Appeals to safeguard ballots as voters report faulty VCMs on elections day

May 9, 2022 - 11:44 AM
Teachers and volunteers prepare the voting precinct for the national election, in Magarao, Camarines Sur, Philippines, May 9, 2022. (Reuters/Lisa Marie David)

Filipinos are urged to be vigilant and keep an eye on their ballots following reports that some vote-counting machines (VCM) have broken down in the first hours of the elections.

Commission on Elections director James Jimenez on Monday answered a query from a voter who confirmed if it was okay to leave their shaded ballots in the precinct if the VCM breaks down.

“Kapag sira daw ang VCM, pwede daw po ipaiwan lang ang balota pagkatapos bumoto? Ok lang ba iyon?” a Twitter user asked.

Jimenez said that the voter has two options in such scenarios.

“Dalawang options (niyo). Bumoto at iwan ang balota, or maghintay hanggang pwede na uli magamit ang makina,” he answered.

Reports also said that officials have advised voters to leave their ballots to be processed once the VCM has been fixed or a new one has arrived.

Jimenez’s response was not appreciated by some Filipinos who raised concerns about the possibility of ballot tampering and fears of supposed cheating if they leave their ballots in the precinct.

“So many reports about broken VCMs. Please, DO NOT LEAVE YOUR BALLOTS until you have placed them inside working machines. Make your vote count!” television host Robi Domingo tweeted.

“A COMELEC official is just brazenly endorsing a method that makes you very vulnerable to ballot tampering. Do not leave your ballots. Do not let anyone else feed it into the machine,” another Twitter user wrote.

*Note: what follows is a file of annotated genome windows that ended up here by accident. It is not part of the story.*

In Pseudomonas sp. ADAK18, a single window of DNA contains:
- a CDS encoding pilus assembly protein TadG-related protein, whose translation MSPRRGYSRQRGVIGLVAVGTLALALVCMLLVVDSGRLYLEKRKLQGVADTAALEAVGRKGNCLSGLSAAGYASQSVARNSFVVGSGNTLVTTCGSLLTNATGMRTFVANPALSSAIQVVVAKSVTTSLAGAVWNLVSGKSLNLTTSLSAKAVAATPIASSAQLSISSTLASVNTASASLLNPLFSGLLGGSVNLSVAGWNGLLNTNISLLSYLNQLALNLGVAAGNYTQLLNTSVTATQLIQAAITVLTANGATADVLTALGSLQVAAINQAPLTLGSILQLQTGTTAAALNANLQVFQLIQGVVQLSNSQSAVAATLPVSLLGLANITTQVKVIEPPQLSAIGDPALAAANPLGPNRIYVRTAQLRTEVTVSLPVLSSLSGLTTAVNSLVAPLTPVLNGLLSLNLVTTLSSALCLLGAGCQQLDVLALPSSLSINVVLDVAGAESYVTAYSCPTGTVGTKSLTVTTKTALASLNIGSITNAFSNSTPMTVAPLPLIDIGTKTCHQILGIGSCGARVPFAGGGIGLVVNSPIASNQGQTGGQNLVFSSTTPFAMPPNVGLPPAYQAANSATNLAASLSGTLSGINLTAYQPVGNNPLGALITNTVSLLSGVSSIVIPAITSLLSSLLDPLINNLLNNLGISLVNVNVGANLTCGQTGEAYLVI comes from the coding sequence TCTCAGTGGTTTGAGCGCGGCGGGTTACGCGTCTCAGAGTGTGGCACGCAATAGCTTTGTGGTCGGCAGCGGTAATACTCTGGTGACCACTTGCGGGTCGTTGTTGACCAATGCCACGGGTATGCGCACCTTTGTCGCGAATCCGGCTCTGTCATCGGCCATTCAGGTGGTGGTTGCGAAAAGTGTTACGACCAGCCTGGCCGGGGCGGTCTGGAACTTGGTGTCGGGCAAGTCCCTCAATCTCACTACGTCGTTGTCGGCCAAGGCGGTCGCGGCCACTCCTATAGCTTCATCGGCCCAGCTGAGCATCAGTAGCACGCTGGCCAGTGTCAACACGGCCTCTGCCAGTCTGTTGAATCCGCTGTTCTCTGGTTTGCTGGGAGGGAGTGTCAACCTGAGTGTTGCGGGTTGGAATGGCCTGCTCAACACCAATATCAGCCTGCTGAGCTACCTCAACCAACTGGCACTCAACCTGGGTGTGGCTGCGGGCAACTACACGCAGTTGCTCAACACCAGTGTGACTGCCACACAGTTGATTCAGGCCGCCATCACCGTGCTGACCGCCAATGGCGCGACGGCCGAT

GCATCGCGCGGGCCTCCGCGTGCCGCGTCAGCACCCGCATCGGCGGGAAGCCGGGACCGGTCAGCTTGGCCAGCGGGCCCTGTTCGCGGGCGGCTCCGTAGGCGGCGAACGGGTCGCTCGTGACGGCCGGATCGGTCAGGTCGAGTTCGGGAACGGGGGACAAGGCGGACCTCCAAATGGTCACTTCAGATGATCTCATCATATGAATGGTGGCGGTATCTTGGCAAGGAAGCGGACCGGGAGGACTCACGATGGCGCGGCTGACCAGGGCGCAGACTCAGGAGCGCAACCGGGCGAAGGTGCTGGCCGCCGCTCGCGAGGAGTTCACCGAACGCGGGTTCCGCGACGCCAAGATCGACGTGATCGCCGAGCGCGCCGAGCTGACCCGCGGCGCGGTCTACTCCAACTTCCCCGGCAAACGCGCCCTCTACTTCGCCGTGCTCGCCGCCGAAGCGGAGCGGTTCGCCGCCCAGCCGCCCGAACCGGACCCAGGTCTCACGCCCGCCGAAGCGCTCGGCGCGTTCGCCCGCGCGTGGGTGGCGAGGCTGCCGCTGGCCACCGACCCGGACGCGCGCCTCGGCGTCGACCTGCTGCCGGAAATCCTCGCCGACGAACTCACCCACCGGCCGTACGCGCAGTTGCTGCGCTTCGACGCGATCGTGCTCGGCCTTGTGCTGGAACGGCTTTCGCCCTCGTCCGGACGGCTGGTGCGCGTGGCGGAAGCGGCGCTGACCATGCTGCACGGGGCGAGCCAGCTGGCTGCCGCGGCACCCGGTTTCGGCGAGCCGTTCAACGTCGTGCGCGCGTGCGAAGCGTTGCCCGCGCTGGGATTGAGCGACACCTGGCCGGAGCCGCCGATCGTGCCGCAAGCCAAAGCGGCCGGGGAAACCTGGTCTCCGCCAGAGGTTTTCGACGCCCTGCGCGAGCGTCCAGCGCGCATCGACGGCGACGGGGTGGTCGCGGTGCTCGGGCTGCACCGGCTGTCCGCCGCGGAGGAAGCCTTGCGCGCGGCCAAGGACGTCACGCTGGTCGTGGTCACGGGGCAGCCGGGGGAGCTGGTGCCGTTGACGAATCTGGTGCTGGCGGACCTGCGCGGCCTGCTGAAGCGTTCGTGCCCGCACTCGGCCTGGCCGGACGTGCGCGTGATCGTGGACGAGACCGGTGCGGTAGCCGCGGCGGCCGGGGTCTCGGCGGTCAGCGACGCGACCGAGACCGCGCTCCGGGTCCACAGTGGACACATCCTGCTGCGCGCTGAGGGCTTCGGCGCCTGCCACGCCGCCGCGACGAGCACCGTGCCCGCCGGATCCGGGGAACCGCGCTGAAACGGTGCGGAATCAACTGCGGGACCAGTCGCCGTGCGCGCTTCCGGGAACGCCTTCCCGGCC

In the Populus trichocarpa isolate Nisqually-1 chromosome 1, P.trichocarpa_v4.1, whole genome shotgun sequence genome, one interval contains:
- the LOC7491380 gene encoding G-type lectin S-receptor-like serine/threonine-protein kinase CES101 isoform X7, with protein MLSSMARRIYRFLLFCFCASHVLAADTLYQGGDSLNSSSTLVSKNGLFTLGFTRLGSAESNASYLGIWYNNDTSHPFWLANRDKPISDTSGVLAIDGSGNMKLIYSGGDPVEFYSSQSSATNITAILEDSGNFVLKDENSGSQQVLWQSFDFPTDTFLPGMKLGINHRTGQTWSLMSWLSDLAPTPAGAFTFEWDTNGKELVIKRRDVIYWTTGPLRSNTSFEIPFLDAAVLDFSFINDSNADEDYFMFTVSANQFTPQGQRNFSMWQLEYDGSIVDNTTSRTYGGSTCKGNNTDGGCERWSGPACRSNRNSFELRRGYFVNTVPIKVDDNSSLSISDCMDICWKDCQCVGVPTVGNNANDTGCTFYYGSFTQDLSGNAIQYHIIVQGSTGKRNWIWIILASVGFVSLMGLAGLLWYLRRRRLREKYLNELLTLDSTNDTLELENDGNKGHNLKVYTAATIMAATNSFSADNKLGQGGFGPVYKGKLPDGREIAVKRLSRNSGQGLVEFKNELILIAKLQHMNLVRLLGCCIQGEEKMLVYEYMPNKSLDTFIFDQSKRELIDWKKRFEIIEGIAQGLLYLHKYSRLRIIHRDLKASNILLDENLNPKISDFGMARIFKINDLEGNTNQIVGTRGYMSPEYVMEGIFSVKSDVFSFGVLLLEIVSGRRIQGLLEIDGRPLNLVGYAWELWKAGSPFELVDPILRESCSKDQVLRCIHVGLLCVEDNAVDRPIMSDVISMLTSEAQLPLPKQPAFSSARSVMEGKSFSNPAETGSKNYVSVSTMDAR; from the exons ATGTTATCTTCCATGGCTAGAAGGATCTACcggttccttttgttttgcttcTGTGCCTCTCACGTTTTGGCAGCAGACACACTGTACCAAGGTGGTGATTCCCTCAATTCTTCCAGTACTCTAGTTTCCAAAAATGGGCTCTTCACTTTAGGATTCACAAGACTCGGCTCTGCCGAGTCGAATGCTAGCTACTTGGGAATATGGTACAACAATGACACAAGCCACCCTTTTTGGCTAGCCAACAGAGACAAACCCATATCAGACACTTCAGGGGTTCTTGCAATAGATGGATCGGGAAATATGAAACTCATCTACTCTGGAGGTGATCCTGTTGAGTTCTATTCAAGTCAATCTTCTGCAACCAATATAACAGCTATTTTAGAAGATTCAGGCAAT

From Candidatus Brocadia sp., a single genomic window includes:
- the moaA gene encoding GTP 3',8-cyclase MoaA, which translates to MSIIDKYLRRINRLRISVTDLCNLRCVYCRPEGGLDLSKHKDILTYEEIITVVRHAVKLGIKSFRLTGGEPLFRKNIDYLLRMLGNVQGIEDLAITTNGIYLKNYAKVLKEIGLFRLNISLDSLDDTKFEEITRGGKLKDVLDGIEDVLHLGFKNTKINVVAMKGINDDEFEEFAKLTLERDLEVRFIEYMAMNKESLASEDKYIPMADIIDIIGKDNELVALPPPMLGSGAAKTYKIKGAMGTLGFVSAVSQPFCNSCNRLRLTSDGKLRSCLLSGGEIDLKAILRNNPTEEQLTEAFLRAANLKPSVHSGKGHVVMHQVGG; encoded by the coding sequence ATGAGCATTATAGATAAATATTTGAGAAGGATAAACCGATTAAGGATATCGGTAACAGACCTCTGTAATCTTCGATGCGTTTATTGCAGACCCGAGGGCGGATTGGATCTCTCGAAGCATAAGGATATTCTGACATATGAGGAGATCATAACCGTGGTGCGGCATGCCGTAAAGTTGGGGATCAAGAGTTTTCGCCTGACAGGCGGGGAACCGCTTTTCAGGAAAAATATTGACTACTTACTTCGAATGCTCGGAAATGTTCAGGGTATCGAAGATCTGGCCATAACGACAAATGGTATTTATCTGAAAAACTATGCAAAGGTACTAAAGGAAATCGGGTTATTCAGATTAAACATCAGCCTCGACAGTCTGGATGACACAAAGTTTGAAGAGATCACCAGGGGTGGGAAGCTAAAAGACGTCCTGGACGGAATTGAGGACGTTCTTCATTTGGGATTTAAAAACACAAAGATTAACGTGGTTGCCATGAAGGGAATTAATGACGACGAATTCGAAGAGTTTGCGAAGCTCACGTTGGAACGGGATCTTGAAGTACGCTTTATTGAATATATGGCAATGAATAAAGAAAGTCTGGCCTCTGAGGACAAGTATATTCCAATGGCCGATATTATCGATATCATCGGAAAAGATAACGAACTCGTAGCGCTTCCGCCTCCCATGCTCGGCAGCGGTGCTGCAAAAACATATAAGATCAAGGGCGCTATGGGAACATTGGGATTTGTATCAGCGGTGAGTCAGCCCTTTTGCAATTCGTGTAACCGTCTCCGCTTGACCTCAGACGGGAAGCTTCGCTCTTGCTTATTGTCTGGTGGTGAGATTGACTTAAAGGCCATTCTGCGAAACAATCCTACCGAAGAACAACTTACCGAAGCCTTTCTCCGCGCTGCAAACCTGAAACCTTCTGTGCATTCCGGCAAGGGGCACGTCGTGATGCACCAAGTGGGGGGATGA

“Secrecy of the ballot kaya nga may folder? Anong sense if you are encouraging to just leave the ballot with a chance of other people seeing it?” another online user asked Jimenez.

RELATED: Voters reminded of ballot secrecy anew as 2022 elections day loom

As of Monday morning, the phrase “DO NOT LEAVE YOUR BALLOTS” reached the top trending list on Twitter Philippines.

In automated voting, accomplished ballots are fed into the VCM by the voter with assistance. They will wait for it to be processed and then a voting receipt would be released. They are encouraged to double-check the names of the candidates and groups to see if they were processed.

After which, their fingers will then be inked to indicate that they have already voted.

Under Comelec rules, voters have the option to leave their ballots and entrust them to the electoral board or wait for the VCMs to be repaired so that they could feed their ballots instead and personally double-check their receipts.

Those who decide to leave their ballots will be asked to sign a waiver of their right to be issued a voter’s receipt. Their ballots will then be placed in the envelope and then batch-fed by the electoral board before the closing of polls.

Meanwhile, former senator Bam Aquino, the campaign manager of presidential bet Vice President Leni Robredo, appealed for voters to stay inside the precincts until they had received their voting receipts.

He also shared numbers where voters can call their volunteer lawyers if they encounter faulty VCMs and are threatened.